6.47 Climate change has the potential to have significant impacts on fish stocks and fishing activities. Changes in sea temperature and other climate-induced environmental factors have been shown to alter fish community structure through changes in distribution, migration, recruitment and growth. More frequent adverse weather conditions may lead to offshore vessels being displaced to more sheltered inshore areas, as well as placing additional limits on inshore vessels. Furthermore, fishermen may require greater flexibility to move between fishing grounds to respond to the impact of climate change on the distribution of stocks. These climate-induced changes will lead to both risks and opportunities for Scottish fishermen and it is important to manage the risks responsively and to exploit new opportunities sustainably.
6.48 Improving knowledge of the impacts of climate change on fish stocks and their ecosystems is an important objective. Key commercial fish stocks are surveyed and assessed on an annual basis which should help improve understanding of changes in ecosystems, location or migratory patterns. Improving the health of stocks and ecosystem resilience is also a priority action that will improve the ability of fisheries to respond to climate change. The move towards fishing at maximum sustainable yield (MSY) will contribute to this objective.
6.49 The fishing sector also needs to consider its contribution to climate change and how it can reduce greenhouse gas emissions. There has been little research on the carbon footprint of the Scottish fishing industry. There are a number of actions that can be taken to reduce emissions, including reduced fuel use through more efficient engines and ship design; reduced steaming speed to improve fuel efficiency; changes to fishing techniques; and use of alternative low carbon fuels. Many of these improvements will provide economic and environmental benefits through the reduced use of fuel, but attention should also be paid to the possibility of such improvements leading to increased fishing effort and greater overall carbon use.
6.50 At the same time fish is recognised as an important source of sustainable protein and essential nutrients, often caught with lower associated carbon emissions than the rearing of meat.
Part 4: The future
6.51 Fishing will continue to be a commercial activity in Scottish waters to meet the ongoing and increasing demand for safe, sustainable food from the sea. The Scottish Government aspires to support the fishing industry to optimise fish quota opportunities year on year and to increase value both in landings and the processed product through improved marketing and supply chain efficiency. Fishing will continue to play an important economic, social and cultural role, in particular for coastal communities. The exploitation of fisheries will continue to have an impact on marine ecosystems, habitats, biodiversity, production and the historic environment. It is also likely that the fishing industry will have increasing interactions with other marine users. The challenge will be to maintain fish stocks for future generations and provide an environment which enables harmonious co-existence between fishing and other users and activities.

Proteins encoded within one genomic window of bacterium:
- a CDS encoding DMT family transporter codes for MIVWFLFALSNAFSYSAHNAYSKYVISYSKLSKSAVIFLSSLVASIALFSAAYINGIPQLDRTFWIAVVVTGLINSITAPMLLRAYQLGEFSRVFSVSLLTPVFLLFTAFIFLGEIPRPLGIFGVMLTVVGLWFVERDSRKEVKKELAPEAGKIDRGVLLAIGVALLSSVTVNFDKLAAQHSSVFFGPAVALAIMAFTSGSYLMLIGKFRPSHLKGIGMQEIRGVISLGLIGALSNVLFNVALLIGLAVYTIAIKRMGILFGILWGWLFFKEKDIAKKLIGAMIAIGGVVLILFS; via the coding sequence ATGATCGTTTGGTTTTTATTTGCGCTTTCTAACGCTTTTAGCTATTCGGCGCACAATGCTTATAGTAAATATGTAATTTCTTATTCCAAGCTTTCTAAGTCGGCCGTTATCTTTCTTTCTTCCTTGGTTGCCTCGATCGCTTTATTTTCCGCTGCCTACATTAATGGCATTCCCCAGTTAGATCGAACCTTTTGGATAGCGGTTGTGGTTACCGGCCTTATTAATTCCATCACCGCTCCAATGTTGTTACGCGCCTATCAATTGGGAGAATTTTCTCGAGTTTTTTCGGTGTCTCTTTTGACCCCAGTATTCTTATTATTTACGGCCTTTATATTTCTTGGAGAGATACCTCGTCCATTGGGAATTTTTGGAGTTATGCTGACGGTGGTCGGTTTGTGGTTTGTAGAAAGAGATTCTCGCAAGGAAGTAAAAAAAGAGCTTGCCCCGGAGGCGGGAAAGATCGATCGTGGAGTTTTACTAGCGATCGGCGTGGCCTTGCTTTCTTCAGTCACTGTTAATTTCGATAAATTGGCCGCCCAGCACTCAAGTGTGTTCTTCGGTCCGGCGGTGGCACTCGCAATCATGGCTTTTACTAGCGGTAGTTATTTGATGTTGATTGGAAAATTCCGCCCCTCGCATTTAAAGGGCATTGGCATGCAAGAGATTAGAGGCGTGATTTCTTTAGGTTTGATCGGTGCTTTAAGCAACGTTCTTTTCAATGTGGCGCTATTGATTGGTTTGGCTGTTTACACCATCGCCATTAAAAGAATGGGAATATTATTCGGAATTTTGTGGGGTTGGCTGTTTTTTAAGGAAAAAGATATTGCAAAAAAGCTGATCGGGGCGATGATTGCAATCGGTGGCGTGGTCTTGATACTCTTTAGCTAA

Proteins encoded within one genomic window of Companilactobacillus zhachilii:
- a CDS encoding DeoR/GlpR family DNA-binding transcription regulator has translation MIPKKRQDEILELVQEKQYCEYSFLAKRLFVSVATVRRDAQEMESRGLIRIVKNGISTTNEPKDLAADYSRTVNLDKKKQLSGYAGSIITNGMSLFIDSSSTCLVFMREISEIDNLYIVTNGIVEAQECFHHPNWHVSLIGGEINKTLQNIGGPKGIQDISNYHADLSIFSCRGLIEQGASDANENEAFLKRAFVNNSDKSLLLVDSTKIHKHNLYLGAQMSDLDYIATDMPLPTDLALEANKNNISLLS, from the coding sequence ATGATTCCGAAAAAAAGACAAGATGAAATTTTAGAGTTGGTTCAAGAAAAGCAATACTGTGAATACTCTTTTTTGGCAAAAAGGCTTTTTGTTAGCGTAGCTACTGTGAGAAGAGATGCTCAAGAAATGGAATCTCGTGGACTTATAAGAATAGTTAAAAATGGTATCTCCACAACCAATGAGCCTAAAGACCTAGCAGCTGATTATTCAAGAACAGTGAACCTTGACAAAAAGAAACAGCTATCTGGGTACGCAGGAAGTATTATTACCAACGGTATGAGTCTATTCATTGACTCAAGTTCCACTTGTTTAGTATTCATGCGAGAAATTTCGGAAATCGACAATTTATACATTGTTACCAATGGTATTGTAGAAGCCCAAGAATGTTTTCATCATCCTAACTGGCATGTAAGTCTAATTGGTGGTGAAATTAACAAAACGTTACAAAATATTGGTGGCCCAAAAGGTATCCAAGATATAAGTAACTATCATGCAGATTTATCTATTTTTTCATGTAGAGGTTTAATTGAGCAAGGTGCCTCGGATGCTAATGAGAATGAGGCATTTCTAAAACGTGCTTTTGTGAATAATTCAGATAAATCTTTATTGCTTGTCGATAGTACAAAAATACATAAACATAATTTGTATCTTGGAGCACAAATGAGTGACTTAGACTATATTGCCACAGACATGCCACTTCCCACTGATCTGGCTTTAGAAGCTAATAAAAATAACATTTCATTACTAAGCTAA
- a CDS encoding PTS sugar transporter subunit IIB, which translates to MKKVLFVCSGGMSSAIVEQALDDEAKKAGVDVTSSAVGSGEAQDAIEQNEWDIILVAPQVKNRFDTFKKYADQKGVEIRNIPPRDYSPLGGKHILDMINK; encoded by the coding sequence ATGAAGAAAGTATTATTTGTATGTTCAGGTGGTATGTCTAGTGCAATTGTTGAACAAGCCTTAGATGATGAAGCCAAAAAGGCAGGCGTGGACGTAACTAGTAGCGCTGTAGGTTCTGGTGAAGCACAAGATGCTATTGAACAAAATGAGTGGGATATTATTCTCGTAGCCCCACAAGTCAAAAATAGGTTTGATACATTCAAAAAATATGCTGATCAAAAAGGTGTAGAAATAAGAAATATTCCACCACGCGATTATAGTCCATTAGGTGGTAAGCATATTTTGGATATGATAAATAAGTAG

6.52 The reform of the Common Fisheries Policy, agreed in 2013, will significantly impact on management of fisheries beyond 12 nautical miles, including a discard ban for a number of key stocks, as well as a commitment to reach Maximum Sustainable Yield by 2020 with an increasing focus on ecosystem-based management for the offshore marine environment. In addition there will now be a shift to taking strategic management decisions for fisheries on a more regionalised (sea-basin) basis.
6.53 Moving towards a system of monitoring total removals from the sea, reducing unwanted catches and minimising discards, will be key priorities for fisheries management over coming years. These may lead to changes in spatial fishing patterns and entail significant developments in the scientific evidence base for managing fisheries.
6.54 The size of the offshore and inshore fleets has gradually reduced over the last 10‑15 years. While this trend may continue for the next few years, it may stabilise within the next five years, at least in the offshore fleet, as the majority of fish stocks are fished at MSY. Maintaining this lower rate of removal of fish should gradually lead to improvements in stock biomass and yields of some species may well rise. Reduced fish mortality rates are, however, subject to technological developments in the size and efficiency of vessels which are likely to drive business decisions in the industry and which are difficult to predict. They are also subject to much larger changes in biology over which there is no control.
6.55 With regard to the inshore sector, spatial management in future years will become part of regional marine planning, for which Inshore Fisheries Groups will provide fisheries management input. Management of inshore fisheries over the next few years will focus increasingly on ecosystem approaches to sustainable fisheries underpinned by improved scientific assessments on the state of the fish and shellfish stocks. This will lead to an increased focus on interactions within fisheries (between mobile and static fishing sectors, wild fisheries and farmed fisheries) and between fisheries and other activities (such as spatial conservation initiatives, recreation and renewables). In particular, the development of Marine Protection Areas and conservation areas designated under the EU Habitats and Birds Directives will play a prominent role in inshore fisheries management in years to come.
6.56 The effects of climate change will also need to be monitored and addressed, both to minimise the risks and to take advantage of any new opportunities on a sustainable basis.